Jill Titus to Discuss Her New Book February 16th at the Robert Russa Moton Museum

Jill Ogline Titus

Jill Titus, author of Brown’s Battleground: Students, Segregationists, & the Struggle for Justice in Prince Edward County, Virginia, will be holding a book talk at the Robert Russa Moton Museum on Thursday, February 16, 2012 at 10 am.

Ms. Titus has long held an interest in Brown v. Board of Education. Her interest in Brown, however, quickly developed into a passion for the Prince Edward story when she learned about it as an intern in the National Park Service’s Historic Landmarks program.

“I couldn’t believe that this story wasn’t up there in the public mind with Birmingham and Selma as one of the greatest battles of the civil rights movement,” she said.

“Once I had a taste of the story, I couldn’t help but want to know more.”

Details about a commitment to segregation so strong as to shut down the county’s public school system captured her imagination; the tremendous impact that the school closings had in Prince Edward County and in the nation as a whole inspired her to dig deeper.

“I think the Prince Edward story challenges a lot of our assumptions about the civil rights movement,” stated Titus. “It puts ordinary people facing extraordinary challenges center stage, it reveals the limitations of many different strategies of protest, and it shines a glaring light on the lengths to which people will go to hold onto power and advantage.”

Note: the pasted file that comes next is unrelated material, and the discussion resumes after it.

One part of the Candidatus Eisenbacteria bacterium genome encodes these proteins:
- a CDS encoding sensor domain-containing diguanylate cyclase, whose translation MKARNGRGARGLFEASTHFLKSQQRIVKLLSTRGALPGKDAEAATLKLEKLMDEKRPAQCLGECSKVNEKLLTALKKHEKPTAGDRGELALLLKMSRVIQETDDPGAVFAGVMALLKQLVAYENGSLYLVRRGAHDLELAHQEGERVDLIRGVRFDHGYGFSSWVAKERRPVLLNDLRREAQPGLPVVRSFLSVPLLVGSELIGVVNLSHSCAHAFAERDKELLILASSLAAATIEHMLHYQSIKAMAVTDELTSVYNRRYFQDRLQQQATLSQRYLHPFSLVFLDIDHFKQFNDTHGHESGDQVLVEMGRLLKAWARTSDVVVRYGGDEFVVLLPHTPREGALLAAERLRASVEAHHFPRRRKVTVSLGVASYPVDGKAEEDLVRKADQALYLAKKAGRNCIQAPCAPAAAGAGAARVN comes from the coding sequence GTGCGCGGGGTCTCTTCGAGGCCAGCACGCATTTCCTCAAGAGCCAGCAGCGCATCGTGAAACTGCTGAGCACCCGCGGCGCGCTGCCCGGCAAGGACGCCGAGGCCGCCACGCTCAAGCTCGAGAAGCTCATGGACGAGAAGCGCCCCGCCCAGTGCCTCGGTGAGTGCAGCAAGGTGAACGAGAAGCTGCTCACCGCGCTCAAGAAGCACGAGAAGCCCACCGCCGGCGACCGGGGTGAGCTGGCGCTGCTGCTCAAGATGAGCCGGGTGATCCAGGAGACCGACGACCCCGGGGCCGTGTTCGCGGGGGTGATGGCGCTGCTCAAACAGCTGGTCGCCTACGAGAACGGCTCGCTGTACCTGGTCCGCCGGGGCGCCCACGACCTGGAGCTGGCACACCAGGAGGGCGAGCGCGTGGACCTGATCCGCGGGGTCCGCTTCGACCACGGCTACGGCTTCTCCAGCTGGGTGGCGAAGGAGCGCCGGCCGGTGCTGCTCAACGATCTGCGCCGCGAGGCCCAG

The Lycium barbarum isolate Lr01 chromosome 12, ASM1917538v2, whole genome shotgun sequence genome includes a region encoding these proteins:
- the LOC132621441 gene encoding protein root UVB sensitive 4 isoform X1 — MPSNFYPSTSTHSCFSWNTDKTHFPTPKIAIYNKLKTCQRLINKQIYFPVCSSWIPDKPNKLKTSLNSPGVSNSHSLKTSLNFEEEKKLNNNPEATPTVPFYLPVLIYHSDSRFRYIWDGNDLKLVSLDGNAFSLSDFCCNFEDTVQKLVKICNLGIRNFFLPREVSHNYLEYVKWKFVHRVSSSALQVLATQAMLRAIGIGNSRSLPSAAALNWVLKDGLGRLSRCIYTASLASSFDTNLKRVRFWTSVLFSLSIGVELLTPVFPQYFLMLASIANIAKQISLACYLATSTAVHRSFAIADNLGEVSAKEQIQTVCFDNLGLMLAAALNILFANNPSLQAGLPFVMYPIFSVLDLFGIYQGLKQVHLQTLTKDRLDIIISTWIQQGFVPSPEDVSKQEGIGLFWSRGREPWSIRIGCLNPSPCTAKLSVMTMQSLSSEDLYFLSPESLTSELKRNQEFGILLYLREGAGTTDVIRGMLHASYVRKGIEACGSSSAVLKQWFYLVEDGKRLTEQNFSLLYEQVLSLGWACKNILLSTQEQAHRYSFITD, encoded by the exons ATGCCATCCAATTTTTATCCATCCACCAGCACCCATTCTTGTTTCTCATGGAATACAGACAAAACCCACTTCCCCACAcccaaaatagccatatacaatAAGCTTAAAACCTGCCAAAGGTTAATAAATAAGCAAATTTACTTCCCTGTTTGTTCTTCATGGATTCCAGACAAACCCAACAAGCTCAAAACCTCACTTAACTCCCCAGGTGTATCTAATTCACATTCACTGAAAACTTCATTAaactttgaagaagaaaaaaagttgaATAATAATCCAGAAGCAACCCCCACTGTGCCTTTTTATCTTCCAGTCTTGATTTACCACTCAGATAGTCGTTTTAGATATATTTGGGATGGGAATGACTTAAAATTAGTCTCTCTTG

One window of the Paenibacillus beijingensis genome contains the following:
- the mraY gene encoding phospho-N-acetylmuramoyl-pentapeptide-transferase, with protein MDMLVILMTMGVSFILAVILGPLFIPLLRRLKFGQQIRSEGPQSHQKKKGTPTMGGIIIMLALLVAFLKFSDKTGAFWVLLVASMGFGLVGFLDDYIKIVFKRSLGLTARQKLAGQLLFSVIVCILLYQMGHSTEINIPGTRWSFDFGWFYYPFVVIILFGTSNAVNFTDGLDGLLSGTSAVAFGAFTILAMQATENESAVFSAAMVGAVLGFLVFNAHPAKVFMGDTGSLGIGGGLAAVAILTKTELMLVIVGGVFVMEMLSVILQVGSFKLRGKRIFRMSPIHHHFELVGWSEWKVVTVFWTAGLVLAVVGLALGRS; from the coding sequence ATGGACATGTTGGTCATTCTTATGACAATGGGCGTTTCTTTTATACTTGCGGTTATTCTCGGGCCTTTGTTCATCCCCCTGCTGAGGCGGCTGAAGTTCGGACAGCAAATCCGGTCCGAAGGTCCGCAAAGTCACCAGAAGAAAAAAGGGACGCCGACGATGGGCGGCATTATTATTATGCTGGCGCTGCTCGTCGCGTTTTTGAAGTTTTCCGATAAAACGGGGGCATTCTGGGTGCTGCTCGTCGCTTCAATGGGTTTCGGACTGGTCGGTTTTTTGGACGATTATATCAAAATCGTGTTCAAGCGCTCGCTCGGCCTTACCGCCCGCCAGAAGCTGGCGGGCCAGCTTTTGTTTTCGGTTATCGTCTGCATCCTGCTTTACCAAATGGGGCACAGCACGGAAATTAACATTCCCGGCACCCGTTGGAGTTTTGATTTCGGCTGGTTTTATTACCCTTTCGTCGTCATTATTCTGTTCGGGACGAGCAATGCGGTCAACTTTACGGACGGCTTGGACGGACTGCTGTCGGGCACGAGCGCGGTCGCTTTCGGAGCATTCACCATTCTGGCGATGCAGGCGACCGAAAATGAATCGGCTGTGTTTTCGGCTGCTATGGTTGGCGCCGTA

The result of her research is her book entitled Brown’s Battleground: Students, Segregationists, & the Struggle for Justice in Prince Edward County, Virginia.

According to Ms. Titus, “between the significance of the issues at stake, the long-term impact on children and families, and the particular way the struggle touched almost every resident of the county,” the importance of this story cannot be overstated.

Likewise, she encourages all people to learn more about the Prince Edward story, just as she did.

“I think it’s important for people to appreciate the significance of what this community achieved. By bringing suit against those responsible for the decision to close the schools – and sacrificing so many things to avoid jeopardizing the lawsuit – Prince Edward blacks forced the Supreme Court to confront – and eventually block – a potentially massive shift toward “pay as you go” schooling, thus preserving the ideal of education for all.”

To access the complete interview, click here.

The Robert Russa Moton Museum is a Civil Rights Museum housed in the former R. R. Moton High School. Moton is committed to the preservation and positive interpretation of the history of civil rights in education, specifically as it relates to Prince Edward County and the role its citizens played in America’s struggle to move from a segregated to an integrated society.